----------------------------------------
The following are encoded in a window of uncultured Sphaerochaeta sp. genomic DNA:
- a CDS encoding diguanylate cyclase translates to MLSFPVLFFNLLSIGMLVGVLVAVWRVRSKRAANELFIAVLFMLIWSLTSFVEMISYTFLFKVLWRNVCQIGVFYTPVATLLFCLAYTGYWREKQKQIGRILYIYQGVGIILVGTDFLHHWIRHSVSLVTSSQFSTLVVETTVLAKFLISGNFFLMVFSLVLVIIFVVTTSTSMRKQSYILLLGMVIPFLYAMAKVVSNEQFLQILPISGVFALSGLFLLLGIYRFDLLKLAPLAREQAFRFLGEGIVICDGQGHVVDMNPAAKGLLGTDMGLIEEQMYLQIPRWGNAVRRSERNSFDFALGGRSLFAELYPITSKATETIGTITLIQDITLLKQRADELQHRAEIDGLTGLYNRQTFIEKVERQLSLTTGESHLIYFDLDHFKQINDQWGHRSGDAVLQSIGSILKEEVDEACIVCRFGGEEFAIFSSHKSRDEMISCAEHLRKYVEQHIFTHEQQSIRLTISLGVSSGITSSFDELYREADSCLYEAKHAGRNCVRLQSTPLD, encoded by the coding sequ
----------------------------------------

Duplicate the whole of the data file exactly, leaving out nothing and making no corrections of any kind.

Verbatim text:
The following are encoded in a window of uncultured Sphaerochaeta sp. genomic DNA:
- a CDS encoding diguanylate cyclase translates to MLSFPVLFFNLLSIGMLVGVLVAVWRVRSKRAANELFIAVLFMLIWSLTSFVEMISYTFLFKVLWRNVCQIGVFYTPVATLLFCLAYTGYWREKQKQIGRILYIYQGVGIILVGTDFLHHWIRHSVSLVTSSQFSTLVVETTVLAKFLISGNFFLMVFSLVLVIIFVVTTSTSMRKQSYILLLGMVIPFLYAMAKVVSNEQFLQILPISGVFALSGLFLLLGIYRFDLLKLAPLAREQAFRFLGEGIVICDGQGHVVDMNPAAKGLLGTDMGLIEEQMYLQIPRWGNAVRRSERNSFDFALGGRSLFAELYPITSKATETIGTITLIQDITLLKQRADELQHRAEIDGLTGLYNRQTFIEKVERQLSLTTGESHLIYFDLDHFKQINDQWGHRSGDAVLQSIGSILKEEVDEACIVCRFGGEEFAIFSSHKSRDEMISCAEHLRKYVEQHIFTHEQQSIRLTISLGVSSGITSSFDELYREADSCLYEAKHAGRNCVRLQSTPLD, encoded by the coding sequ